Submitted to: Poultry Science
Publication Type: Peer Reviewed Journal
Publication Acceptance Date: April 7, 1997
Publication Date: N/A
Interpretive Summary: Dried leaves of Artemisia annua and several of its chemical constituents were tested as feed additives for possible anticoccidial activity. When fed for three wk at a level of 5%, a dried leaf supplement of A. annua provided signifcant protection against lesions due to E. tenella but not E. acervulina or E. maxima. When fed for five wk at a level of 1% to chicks undergoing immunization with a live vaccine, it provided significant protection in partially immunized chicks against E. acervulina and E. tenella lesions from a dual species challenge infection. It also afforded lower mean lesion scores in challenged chicks immunized over a period of 5 wk. The A. annua leaves contained 0.034% dry weight artemisinin, an antimalarial compound. A 5% leaf supplement thus afforded about 17 ppm artemesinin. Pure artemisinin fed at that level for a period of 3 wk protected weight gains and significantly reduced lesion scores attributable to E. tenella but not E. acervulina. Other components of A. annua, camphor and 1,8-cineole, at 119 ppm also protected weight gains, and reduced E. tenella lesion scores. Camphor reduced E. acervulina lesions. Artemesinin fed for four wk at levels of 2, 8.5, and 17 ppm significantly reduced oocyst output from separate E. acervulina and E. tenella infections and a dual species infection. Pure artemisinin thus appears to be effective against at least two coccidia species when used as a feed additive, and its activity may depend, in part, on the length of time it is administered before a challenge infection.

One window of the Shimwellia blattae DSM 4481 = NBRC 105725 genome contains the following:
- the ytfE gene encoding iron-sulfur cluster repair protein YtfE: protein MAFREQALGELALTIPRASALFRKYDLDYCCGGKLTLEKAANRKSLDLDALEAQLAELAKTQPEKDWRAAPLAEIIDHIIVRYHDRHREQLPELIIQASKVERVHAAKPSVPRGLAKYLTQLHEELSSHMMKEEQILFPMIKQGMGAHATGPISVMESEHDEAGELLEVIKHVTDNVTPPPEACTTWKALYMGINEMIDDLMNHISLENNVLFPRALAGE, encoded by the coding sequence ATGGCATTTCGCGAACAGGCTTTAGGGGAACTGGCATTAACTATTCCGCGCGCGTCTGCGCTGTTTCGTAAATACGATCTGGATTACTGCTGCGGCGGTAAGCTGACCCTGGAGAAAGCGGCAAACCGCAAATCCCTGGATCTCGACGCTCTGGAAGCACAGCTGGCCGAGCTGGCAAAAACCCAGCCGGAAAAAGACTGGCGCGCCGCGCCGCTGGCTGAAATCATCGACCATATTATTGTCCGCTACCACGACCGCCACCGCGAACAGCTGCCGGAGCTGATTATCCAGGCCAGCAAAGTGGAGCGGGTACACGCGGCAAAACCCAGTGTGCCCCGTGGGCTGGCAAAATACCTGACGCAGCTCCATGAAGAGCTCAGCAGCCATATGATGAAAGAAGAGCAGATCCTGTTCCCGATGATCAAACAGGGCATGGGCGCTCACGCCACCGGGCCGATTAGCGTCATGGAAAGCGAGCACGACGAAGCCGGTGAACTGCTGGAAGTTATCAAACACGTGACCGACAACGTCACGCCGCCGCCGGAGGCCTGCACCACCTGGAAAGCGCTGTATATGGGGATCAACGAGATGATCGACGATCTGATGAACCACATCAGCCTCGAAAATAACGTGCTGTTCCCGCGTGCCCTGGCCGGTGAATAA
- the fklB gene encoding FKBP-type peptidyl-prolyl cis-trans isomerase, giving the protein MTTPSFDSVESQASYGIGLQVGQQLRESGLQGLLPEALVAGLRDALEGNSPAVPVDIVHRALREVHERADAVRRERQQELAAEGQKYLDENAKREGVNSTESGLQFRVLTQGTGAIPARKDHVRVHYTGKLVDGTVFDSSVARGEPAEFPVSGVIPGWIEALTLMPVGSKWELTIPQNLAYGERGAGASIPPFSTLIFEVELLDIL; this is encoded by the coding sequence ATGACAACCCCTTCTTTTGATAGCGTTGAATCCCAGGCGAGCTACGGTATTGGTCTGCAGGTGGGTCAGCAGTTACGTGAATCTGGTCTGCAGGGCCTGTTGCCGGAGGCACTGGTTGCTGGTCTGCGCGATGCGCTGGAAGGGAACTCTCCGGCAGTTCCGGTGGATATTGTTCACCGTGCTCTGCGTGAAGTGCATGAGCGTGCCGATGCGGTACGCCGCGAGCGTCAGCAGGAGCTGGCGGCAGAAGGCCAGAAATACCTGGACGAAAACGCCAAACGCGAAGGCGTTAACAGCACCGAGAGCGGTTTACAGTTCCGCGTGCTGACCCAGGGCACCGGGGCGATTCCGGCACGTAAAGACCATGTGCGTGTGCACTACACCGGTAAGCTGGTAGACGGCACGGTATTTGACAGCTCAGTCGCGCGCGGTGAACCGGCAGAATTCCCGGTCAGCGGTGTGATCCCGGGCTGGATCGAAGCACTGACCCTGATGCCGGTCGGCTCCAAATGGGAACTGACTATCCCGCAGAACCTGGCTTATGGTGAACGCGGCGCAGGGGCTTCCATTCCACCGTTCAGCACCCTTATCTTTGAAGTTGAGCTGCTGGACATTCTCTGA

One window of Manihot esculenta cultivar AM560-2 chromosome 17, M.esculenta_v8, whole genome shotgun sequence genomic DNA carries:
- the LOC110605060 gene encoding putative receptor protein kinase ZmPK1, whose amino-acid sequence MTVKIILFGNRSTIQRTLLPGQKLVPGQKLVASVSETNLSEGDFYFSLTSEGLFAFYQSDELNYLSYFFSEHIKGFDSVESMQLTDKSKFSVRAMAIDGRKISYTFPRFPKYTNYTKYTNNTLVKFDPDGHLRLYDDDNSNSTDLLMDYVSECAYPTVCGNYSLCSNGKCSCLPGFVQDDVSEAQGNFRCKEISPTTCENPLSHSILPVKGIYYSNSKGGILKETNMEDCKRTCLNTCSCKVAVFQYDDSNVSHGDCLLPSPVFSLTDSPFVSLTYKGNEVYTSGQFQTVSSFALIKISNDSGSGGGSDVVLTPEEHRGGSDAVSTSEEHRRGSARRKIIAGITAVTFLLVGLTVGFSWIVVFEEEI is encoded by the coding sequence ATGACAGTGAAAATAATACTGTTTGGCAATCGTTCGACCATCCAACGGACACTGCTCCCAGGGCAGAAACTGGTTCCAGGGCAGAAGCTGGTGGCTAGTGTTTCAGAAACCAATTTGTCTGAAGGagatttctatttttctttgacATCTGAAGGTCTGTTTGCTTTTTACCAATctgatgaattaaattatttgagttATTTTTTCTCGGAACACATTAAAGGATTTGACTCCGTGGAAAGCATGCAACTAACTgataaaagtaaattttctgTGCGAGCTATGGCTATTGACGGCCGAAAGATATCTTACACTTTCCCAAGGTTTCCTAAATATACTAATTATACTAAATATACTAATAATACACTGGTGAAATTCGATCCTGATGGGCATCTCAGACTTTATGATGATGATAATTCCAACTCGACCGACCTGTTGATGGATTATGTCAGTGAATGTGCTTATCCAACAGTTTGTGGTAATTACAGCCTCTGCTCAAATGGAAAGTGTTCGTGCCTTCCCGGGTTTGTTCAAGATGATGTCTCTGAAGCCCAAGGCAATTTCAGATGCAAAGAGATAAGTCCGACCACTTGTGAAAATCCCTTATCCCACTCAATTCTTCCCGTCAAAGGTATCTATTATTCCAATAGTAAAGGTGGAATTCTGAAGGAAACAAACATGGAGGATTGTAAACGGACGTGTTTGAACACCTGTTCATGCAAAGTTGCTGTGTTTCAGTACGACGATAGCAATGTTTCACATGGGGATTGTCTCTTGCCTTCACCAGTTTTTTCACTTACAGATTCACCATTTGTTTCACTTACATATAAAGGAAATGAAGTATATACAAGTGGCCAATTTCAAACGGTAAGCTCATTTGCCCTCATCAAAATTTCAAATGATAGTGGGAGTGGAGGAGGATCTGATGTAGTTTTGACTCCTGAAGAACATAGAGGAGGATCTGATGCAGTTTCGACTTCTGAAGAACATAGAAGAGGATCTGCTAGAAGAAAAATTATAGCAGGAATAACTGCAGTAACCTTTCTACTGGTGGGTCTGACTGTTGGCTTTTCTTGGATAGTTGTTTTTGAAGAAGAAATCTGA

Technical Abstract: Coccidiosis costs the American poultry industry approximately $350 million a year. Control has been primarily through the prophylactic use of anticoccidial drugs. However, many coccidia species have developed strains resistant to a large number of these drugs. Consequently new compounds are being investigated for their potential anticoccidial activity. One of these is artemisinin, an antimalarial compound found in leaves of artemisia annua (annual wormwood). A crop of A. annua was grown at this laboratory. In two experiments, using reduction in lesion scores as a criterion, dried leaves from this crop showed anticoccidial activity when added to starter feed and fed to chickens from one day of age. Pure artemisinin when fed for 3 wk at a level equivalent to 5% dried leaf supplement (17 ppm) also showed anticoccidial activity as did two other leaf constituents, camphor and 1,8-cineole when fed at levels approximating concentrations in a 5% leaf supplement (119 ppm). However, using a more sensitive criterion of reduction in oocyst output, pure artemesinin showed anticoccidial activity at a concentration as low as 2 ppm when fed for 4 wk. Thus, because of its apparent activity at low supplement levels, artemisinin shows a potential for use as a long term feed additive in the control of coccidiosis, and deserves further study.